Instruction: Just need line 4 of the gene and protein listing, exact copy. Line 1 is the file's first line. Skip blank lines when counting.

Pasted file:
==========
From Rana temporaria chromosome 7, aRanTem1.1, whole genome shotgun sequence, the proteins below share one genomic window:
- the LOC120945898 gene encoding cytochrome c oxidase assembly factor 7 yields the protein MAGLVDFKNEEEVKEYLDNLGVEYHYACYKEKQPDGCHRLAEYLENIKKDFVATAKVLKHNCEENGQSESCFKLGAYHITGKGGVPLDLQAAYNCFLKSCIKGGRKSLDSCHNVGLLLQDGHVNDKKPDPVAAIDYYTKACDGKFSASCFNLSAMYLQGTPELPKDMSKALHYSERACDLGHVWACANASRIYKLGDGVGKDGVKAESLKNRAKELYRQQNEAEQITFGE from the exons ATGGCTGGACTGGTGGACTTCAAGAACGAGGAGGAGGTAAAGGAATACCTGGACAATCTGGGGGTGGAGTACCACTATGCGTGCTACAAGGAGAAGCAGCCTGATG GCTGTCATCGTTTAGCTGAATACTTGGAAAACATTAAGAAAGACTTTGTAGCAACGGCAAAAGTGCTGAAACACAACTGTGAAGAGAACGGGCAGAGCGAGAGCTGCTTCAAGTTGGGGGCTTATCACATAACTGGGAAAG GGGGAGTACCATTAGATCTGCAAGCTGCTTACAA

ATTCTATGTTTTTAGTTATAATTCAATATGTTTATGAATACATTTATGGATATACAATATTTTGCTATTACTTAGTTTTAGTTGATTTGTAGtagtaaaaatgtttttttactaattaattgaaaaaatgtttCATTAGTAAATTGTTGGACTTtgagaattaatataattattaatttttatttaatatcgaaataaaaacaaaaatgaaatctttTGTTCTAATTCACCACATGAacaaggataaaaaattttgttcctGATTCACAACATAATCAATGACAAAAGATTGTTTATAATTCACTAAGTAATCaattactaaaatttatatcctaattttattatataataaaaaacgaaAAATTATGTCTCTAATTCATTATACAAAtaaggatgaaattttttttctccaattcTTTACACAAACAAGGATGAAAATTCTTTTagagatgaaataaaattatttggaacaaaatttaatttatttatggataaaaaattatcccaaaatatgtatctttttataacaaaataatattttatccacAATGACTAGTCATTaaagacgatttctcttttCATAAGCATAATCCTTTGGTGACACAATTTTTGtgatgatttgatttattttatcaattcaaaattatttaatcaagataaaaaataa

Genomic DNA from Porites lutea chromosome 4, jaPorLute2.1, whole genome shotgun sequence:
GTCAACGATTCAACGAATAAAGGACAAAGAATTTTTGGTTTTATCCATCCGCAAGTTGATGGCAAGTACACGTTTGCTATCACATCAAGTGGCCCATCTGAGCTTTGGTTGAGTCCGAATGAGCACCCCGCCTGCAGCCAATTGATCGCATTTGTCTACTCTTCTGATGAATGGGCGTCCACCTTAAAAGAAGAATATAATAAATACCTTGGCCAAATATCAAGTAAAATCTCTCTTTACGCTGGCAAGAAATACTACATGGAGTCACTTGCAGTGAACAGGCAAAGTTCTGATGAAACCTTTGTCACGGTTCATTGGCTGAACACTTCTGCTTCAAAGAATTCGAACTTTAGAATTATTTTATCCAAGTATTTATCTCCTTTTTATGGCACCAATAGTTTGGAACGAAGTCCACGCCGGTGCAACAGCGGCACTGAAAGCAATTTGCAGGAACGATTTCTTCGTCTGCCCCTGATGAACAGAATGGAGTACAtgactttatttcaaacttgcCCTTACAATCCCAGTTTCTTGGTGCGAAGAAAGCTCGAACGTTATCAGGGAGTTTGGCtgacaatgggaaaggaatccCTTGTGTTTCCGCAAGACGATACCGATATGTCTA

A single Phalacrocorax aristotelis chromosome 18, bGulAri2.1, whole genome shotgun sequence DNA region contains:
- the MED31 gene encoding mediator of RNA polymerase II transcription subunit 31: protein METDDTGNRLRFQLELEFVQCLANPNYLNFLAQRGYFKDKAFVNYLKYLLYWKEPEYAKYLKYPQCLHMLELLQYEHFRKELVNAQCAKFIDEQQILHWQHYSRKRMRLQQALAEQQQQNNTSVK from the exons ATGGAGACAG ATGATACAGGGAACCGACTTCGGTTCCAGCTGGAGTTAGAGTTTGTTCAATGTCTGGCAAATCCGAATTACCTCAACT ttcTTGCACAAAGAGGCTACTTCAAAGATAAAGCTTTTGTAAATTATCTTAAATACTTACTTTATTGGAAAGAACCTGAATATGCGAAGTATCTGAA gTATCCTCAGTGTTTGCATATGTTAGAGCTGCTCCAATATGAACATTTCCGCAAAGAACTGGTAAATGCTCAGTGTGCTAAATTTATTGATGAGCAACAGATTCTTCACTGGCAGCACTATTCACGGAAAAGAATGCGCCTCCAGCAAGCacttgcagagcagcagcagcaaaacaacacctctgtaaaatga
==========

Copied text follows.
Genomic DNA from Porites lutea chromosome 4, jaPorLute2.1, whole genome shotgun sequence: